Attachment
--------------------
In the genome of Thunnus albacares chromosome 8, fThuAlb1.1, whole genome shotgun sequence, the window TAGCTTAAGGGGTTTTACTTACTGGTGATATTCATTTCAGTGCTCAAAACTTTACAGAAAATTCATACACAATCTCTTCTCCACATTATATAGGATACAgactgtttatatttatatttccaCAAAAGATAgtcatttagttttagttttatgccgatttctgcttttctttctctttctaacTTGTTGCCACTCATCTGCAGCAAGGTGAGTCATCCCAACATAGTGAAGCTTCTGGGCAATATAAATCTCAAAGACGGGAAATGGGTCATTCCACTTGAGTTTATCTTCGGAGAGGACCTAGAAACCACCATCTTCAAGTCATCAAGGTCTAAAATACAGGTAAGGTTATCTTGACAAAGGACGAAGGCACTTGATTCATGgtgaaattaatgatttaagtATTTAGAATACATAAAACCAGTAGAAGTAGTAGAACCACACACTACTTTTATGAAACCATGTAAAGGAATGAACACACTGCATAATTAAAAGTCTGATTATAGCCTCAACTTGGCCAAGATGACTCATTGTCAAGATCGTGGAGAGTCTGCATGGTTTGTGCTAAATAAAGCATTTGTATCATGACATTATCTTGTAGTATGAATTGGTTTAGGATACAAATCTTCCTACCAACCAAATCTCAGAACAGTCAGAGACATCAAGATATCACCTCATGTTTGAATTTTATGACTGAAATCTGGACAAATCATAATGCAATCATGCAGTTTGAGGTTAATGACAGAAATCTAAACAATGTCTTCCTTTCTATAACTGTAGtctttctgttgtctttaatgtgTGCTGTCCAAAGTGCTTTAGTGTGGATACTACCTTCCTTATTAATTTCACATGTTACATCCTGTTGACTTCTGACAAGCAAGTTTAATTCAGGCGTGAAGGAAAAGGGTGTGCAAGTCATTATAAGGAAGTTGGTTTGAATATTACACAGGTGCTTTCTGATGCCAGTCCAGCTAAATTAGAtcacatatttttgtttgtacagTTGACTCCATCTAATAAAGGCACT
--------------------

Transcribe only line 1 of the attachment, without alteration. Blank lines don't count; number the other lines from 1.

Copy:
In the genome of Thunnus albacares chromosome 8, fThuAlb1.1, whole genome shotgun sequence, the window TAGCTTAAGGGGTTTTACTTACTGGTGATATTCATTTCAGTGCTCAAAACTTTACAGAAAATTCATACACAATCTCTTCTCCACATTATATAGGATACAgactgtttatatttatatttccaCAAAAGATAgtcatttagttttagttttatgccgatttctgcttttctttctctttctaacTTGTTGCCACTCATCTGCAGCAAGGTGAGTCATCCCAACATAGTGAAGCTTCTGGGCAATATAAATCTCAAAGACGGGAAATGGGTCATTCCACTTGAGTTTATCTTCGGAGAGGACCTAGAAACCACCATCTTCAAGTCATCAAGGTCTAAAATACAGGTAAGGTTATCTTGACAAAGGACGAAGGCACTTGATTCATGgtgaaattaatgatttaagtATTTAGAATACATAAAACCAGTAGAAGTAGTAGAACCACACACTACTTTTATGAAACCATGTAAAGGAATGAACACACTGCATAATTAAAAGTCTGATTATAGCCTCAACTTGGCCAAGATGACTCATTGTCAAGATCGTGGAGAGTCTGCATGGTTTGTGCTAAATAAAGCATTTGTATCATGACATTATCTTGTAGTATGAATTGGTTTAGGATACAAATCTTCCTACCAACCAAATCTCAGAACAGTCAGAGACATCAAGATATCACCTCATGTTTGAATTTTATGACTGAAATCTGGACAAATCATAATGCAATCATGCAGTTTGAGGTTAATGACAGAAATCTAAACAATGTCTTCCTTTCTATAACTGTAGtctttctgttgtctttaatgtgTGCTGTCCAAAGTGCTTTAGTGTGGATACTACCTTCCTTATTAATTTCACATGTTACATCCTGTTGACTTCTGACAAGCAAGTTTAATTCAGGCGTGAAGGAAAAGGGTGTGCAAGTCATTATAAGGAAGTTGGTTTGAATATTACACAGGTGCTTTCTGATGCCAGTCCAGCTAAATTAGAtcacatatttttgtttgtacagTTGACTCCATCTAATAAAGGCACT